South Korea is in the grip of a "spycam" epidemic with hidden images of sex, nudity and urination published online, which amounts to a "social death penalty" for thousands of female victims.
The images can be taken secretly by boyfriends or captured in secret devices as small as the keys of a car. Daily camera controls are now part of the life of cleaners in many public restrooms.
The phenomenon of the spy camera has reached such epidemic proportions in South Korea with technological knowledge that tens of thousands of women have taken to the streets to march towards action.
Under fire for moving too slowly, the government adopted a series of measures, including the formation of a working group to help the victims and an increase in inspections in public places of risk.
In April, the 16-member working group launched a free service to help victims remove unlawfully filmed images from the Internet: the computer has been flooded. So far, he has handled about 15,000 applications to remove images and has advised more than 3,000 victims.
"The situation is getting out of hand," said Ryu Hye-jin of the Korea-based Women's Human Rights Institute, which is overseen by the government, which oversees the working group. "Since the establishment of the working group, many victims have called us and contacted us."
& # 39; Social death & # 39;
Perpetrators often use small devices that can easily film women in public places, such as bathrooms or changing rooms, and then sell the images to pornography sites for profit.
The video shows women who get undressed or have sex and can sell for up to 100,000 won ($ 90).
In many cases, filming is done by partners, with or without consent, in homes or hotels, and then used as a form of revenge if the relationship becomes bitter.
"Send the victims to depression because it has no end, it's on the Internet forever, it's a penalty of social death," Ryu said.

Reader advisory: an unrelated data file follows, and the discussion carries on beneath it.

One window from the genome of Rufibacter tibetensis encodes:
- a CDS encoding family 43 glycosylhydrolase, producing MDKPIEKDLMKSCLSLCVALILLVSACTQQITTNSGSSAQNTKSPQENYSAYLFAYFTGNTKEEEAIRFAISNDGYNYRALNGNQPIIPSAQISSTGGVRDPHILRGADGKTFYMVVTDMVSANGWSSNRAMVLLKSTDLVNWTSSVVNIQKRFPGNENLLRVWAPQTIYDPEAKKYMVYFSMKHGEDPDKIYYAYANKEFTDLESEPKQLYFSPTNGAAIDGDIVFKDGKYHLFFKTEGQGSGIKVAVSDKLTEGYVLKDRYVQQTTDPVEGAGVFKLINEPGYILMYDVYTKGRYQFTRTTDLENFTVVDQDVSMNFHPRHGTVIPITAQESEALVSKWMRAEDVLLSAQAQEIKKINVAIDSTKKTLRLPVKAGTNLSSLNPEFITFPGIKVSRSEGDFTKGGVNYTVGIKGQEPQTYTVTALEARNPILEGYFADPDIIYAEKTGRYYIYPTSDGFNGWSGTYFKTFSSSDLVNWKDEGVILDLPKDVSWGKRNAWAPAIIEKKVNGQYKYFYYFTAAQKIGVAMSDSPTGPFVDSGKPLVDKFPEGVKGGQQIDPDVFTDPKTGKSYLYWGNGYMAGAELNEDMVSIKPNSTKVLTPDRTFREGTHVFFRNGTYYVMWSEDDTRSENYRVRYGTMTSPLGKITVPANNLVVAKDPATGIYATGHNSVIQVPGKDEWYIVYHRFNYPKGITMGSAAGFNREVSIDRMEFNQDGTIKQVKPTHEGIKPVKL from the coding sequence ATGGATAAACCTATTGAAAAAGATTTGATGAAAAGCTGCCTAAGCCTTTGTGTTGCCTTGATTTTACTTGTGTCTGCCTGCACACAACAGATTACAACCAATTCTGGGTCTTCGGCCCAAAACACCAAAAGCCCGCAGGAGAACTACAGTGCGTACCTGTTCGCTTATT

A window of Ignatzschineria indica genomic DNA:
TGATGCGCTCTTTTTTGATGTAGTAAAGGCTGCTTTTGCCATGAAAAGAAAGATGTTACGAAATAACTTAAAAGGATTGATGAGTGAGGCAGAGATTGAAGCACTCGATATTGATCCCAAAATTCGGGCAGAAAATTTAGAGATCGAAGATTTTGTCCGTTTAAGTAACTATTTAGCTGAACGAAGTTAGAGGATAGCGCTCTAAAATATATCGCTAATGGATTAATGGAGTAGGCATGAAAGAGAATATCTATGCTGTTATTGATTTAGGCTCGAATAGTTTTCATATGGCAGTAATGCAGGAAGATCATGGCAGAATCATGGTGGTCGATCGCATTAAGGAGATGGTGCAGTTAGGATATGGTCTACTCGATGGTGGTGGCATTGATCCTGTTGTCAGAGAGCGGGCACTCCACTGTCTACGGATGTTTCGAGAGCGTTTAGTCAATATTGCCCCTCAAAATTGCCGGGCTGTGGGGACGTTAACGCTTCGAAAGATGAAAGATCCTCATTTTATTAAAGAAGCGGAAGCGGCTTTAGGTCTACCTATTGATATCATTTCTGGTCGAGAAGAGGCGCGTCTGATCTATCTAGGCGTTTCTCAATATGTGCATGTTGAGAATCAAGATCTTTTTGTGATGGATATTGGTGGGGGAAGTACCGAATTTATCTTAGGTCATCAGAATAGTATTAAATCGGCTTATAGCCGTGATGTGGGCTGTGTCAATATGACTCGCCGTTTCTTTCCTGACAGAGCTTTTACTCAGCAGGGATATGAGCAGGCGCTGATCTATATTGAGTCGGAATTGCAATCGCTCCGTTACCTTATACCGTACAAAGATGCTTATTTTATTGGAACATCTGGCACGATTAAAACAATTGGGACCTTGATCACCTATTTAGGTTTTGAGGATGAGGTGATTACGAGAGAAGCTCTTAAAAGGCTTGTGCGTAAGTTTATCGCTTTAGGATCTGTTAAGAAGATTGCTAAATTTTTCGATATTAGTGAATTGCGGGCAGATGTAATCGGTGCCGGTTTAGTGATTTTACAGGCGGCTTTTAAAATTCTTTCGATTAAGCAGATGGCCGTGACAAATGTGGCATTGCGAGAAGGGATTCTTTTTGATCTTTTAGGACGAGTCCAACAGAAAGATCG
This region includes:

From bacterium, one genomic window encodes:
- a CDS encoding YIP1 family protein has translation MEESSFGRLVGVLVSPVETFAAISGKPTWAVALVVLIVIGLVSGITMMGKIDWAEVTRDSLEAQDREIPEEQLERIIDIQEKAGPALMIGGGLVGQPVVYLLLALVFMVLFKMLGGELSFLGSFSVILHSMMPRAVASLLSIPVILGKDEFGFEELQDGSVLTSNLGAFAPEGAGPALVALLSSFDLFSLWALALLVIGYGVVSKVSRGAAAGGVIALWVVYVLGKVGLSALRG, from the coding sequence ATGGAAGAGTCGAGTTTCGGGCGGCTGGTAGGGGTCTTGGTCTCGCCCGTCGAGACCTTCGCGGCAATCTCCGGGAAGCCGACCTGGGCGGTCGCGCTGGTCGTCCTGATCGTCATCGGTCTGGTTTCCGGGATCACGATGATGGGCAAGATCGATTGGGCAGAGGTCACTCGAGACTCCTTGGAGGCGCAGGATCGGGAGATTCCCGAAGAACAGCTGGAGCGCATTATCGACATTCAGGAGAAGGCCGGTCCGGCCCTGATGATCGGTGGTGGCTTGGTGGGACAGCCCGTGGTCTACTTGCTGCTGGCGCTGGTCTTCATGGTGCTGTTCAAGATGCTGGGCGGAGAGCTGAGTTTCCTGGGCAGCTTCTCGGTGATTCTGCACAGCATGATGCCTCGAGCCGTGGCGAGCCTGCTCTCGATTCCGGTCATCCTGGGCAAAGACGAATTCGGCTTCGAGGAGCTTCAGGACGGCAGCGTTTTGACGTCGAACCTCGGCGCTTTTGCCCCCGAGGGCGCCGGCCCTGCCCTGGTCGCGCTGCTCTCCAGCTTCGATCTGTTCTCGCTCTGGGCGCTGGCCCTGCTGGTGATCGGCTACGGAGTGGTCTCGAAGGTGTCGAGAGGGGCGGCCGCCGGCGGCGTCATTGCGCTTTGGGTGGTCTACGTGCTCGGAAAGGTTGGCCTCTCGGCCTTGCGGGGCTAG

Women who fall victim to the hidden camera have previously turned to "digital laundries", private firms that remove the videos for a fee, giving rise to a new lucrative industry. However, the new working group now offers the same services for free, and has taken over most of that work.
The number of spycam cases increased to almost 6,500 in 2017, from approximately 2,400 in 2012, according to the Yonhap news agency.
Park activist Park Soo-yeon said many victims did not even know they were the subject of such videos, and were reluctant to speak when they found out, intimidated by social stigma.
"These are the people who try to hide as much as possible," said Park, who always carries a hidden camera detector, in his office in the suburbs of the capital, Seoul.
A fierce government critic, the 22-year-old activist founded the Digital Sexual Crime Out group in 2015 and was credited with having shot down a notorious pornography website, Soranet, in 2016.
The illicit website, created in 1999 and which had claimed more than one million users, had hosted thousands of videos of women that were filmed without their consent.
"What we need to tell people is that this is a crime, this is sexual violence, this is not pornography," said Park, who asked that sales of hidden cameras be adjusted and regulated.
It is virtually impossible to erase all online traces of illicit images.
"These websites are all over the world and each country has different laws, it's really hard to get to the point where we can punish all the perpetrators," said Song Eugene, adviser to the working group.
He said it has been difficult for victims to talk about the issue in South Korea, where discussions on women's rights are still considered taboo in a male-dominated society.
"It is important that women talk about the issue to raise awareness about the pain that has been inflicted."
Ryu said there was no way to stop such crimes while women were seen as sexual objects. "What we need is to change the way our society treats our women," he said.